Sudan floods: 89 died this rainy season
The Sudanese National Civil Defence Council reported yesterday that 89 people and 5,379 head of livestock have died because of this year’s heavy rainfall and ensuing floods. More than 3,000 acres of farmland have been destroyed.
According to the National Civil Defence Council, the torrential rains led to the collapse of about 19,000 homes, 140 government facilities, and 318 stores. At least 36,000 homes are damaged.
The Humanitarian Aid Commission (HAC) reported last week that the heavy rains and floods have affected over 380,000 people in Sudan since the start of the rainy season in July.
The governor of Khartoum, Ayman Nimir, announced yesterday “the state of maximum alert” to face the effects of the heavy rains that swept through six out of the state’s seven localities. He said at a press conference on Sunday that the scale of the disaster is much larger than the ability of Khartoum state to help the people.
The unprecedented water levels of the Nile rivers has caused the loss of several lives, he said. In addition, rains and floods have entirely or partially destroyed more than 5,000 homes in the localities of Omdurman, Karari, Khartoum, Jebel Awliya, Bahri, and East Nile.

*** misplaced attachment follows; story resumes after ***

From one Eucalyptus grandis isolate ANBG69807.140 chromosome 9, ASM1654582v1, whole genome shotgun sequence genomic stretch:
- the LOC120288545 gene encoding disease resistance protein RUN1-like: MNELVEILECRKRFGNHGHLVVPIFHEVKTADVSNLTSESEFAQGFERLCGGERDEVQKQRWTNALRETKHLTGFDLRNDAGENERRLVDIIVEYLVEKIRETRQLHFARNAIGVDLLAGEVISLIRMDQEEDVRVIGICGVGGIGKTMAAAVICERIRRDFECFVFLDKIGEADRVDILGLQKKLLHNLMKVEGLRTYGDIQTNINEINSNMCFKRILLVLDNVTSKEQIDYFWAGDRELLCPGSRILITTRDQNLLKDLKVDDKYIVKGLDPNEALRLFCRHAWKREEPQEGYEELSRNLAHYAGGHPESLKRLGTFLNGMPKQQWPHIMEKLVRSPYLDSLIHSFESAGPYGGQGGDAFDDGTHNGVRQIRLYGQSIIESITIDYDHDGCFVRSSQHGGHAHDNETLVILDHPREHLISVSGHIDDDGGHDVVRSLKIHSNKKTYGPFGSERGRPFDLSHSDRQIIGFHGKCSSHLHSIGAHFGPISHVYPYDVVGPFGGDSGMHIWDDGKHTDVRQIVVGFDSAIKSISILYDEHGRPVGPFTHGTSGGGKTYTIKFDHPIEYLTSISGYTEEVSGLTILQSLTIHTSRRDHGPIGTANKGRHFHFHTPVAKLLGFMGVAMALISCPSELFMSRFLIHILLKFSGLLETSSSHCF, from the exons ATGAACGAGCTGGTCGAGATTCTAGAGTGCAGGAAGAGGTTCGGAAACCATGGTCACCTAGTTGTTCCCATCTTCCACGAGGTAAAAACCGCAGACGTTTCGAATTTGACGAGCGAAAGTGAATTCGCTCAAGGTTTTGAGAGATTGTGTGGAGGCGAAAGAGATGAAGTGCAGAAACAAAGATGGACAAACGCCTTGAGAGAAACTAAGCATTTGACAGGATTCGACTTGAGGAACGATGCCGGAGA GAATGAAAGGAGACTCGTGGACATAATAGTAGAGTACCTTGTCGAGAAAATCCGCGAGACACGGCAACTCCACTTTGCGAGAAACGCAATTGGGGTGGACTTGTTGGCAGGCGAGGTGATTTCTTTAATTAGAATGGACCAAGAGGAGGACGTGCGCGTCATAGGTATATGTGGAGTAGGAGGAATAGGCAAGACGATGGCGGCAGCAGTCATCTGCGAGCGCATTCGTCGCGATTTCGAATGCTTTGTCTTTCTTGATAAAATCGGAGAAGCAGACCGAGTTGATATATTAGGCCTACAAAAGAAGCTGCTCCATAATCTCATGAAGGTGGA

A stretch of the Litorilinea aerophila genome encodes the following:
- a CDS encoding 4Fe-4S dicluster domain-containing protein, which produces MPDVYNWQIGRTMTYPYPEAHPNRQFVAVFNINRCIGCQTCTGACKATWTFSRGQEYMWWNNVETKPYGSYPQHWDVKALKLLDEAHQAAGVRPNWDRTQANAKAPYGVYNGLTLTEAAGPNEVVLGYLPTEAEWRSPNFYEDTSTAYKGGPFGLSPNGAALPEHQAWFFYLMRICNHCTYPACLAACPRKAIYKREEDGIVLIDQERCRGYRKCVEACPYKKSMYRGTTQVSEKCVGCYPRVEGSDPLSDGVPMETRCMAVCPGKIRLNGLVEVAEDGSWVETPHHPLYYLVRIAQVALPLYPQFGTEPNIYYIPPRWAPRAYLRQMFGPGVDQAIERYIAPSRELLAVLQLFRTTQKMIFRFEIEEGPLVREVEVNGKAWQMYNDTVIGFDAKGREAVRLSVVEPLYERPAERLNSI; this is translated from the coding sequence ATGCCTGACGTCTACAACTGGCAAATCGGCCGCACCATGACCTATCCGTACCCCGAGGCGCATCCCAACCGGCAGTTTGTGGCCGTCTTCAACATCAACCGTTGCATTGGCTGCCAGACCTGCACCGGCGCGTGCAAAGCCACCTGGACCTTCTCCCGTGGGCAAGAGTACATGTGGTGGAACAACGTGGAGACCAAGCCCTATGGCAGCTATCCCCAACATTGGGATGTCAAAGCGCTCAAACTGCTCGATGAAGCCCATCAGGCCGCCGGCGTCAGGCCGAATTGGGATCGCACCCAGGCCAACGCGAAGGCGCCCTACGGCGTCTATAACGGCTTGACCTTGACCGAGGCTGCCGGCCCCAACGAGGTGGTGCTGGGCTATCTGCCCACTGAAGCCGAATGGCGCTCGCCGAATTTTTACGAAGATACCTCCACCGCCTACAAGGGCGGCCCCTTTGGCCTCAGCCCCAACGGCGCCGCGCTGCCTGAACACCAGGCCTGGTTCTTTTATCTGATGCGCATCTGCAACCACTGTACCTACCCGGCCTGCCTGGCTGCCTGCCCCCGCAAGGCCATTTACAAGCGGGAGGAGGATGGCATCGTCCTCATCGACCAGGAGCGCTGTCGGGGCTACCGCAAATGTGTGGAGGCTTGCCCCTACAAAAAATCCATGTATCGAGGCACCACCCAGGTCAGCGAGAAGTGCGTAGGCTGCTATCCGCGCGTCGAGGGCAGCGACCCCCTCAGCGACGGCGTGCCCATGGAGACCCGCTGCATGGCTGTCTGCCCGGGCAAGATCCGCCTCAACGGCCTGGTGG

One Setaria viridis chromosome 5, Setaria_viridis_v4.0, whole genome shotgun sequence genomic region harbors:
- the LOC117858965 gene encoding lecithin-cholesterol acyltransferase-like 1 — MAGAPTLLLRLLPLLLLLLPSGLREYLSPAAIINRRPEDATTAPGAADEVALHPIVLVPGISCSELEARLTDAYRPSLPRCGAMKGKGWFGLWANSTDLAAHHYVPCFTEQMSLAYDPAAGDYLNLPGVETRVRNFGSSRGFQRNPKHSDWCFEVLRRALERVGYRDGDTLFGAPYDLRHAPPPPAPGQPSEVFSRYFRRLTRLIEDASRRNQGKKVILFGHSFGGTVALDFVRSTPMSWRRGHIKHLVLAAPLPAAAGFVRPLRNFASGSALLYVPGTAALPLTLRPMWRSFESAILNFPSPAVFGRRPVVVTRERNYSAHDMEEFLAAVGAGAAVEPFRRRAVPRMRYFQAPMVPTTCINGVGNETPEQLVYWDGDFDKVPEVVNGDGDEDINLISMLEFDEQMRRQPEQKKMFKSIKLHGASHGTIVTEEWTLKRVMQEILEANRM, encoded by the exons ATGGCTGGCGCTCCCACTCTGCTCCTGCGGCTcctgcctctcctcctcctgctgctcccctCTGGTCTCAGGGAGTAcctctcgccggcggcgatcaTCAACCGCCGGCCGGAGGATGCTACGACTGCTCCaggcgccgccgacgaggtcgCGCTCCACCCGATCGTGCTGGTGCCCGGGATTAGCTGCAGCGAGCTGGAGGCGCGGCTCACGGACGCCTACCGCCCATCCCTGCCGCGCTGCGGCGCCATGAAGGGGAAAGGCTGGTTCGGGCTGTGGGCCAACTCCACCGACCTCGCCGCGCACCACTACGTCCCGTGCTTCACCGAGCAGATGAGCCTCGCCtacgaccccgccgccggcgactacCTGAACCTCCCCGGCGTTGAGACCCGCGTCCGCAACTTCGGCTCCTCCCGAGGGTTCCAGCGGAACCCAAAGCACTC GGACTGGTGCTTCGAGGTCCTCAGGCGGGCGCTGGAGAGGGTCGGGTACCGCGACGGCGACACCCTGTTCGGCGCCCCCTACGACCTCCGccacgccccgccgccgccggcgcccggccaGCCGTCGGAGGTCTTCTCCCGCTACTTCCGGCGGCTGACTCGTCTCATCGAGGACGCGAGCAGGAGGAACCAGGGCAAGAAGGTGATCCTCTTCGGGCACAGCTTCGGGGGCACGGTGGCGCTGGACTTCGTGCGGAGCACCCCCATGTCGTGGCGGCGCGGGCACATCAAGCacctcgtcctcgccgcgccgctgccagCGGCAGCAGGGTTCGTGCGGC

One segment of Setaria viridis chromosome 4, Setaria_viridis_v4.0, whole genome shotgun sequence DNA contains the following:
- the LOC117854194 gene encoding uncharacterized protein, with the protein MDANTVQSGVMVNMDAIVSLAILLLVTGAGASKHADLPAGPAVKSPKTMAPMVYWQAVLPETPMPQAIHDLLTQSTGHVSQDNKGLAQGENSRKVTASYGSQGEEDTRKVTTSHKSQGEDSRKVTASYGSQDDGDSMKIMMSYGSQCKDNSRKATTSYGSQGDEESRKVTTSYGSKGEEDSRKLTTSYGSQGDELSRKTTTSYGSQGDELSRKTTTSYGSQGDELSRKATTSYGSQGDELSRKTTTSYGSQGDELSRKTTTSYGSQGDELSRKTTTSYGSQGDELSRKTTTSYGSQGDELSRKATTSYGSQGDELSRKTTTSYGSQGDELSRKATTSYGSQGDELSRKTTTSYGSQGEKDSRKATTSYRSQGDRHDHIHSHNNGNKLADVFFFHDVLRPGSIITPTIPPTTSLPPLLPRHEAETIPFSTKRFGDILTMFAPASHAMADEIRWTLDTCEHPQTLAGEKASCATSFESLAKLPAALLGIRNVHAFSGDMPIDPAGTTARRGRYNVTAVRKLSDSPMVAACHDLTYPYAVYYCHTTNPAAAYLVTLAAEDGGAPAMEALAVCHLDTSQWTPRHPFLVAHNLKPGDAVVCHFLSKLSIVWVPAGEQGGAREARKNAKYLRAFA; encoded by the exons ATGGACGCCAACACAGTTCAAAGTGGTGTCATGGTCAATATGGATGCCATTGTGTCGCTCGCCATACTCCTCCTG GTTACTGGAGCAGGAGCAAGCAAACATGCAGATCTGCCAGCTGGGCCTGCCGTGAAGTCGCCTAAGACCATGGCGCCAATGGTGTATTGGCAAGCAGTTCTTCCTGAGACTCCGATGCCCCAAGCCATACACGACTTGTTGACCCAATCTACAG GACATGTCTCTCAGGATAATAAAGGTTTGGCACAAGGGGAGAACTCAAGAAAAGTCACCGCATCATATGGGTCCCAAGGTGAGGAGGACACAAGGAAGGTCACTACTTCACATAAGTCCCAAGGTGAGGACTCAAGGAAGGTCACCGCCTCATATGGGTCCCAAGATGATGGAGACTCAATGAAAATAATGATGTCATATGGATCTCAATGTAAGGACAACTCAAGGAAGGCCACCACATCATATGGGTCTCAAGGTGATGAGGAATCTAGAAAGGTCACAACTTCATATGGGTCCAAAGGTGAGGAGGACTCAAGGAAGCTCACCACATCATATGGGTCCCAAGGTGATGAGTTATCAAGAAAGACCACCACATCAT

Nimir said that during the past few days, the state government has provided more than 180,000 sand bags for the construction and enhancement of dykes. People who have become homeless have been accommodated in schools, and tents and plastic sheets have been provided.
Floods have affected villages west of Atbara in River Nile State. Members of Resistance Committees active in neighbourhoods of Atbara reported yesterday that Nile water surrounded the villages El Fadilat and Umeltuyour. The floods caused the collapse of 154 homes and other buildings. The Berber and El Bawga areas are also affected by the floods.
The activists called on the state government to urgently intervene and provide aid, tents, food, and sand bags. They warned for the spread of snakes.
In eastern Sudan’s El Gedaref, members of Resistance Committees and the Forces for Freedom and Change (FFC) jointly filled the holes in the main road linking El Hawata and El Mafaza with the rest of the country.
The damaged road made it difficult for vehicles to reach the area, which caused an increase in the prices of basic commodities. “It is also very difficult to transport emergency patients to hospitals in nearby towns”, Rashid El Jeili, a leading member of the FFC in El Hawata told Radio Dabanga. He also said that the authorities did not provide equipment to fill the holes. The locality has three such machines, he said. El Jeili criticised El Gedaref government for “not responding to the peoples' calls to declare a State of Emergency in the area and provide machines”.
El Dindir river in Sennar overflowed yesterday. The authorities warned the people living on both banks of the river to stay away from the riverbed.
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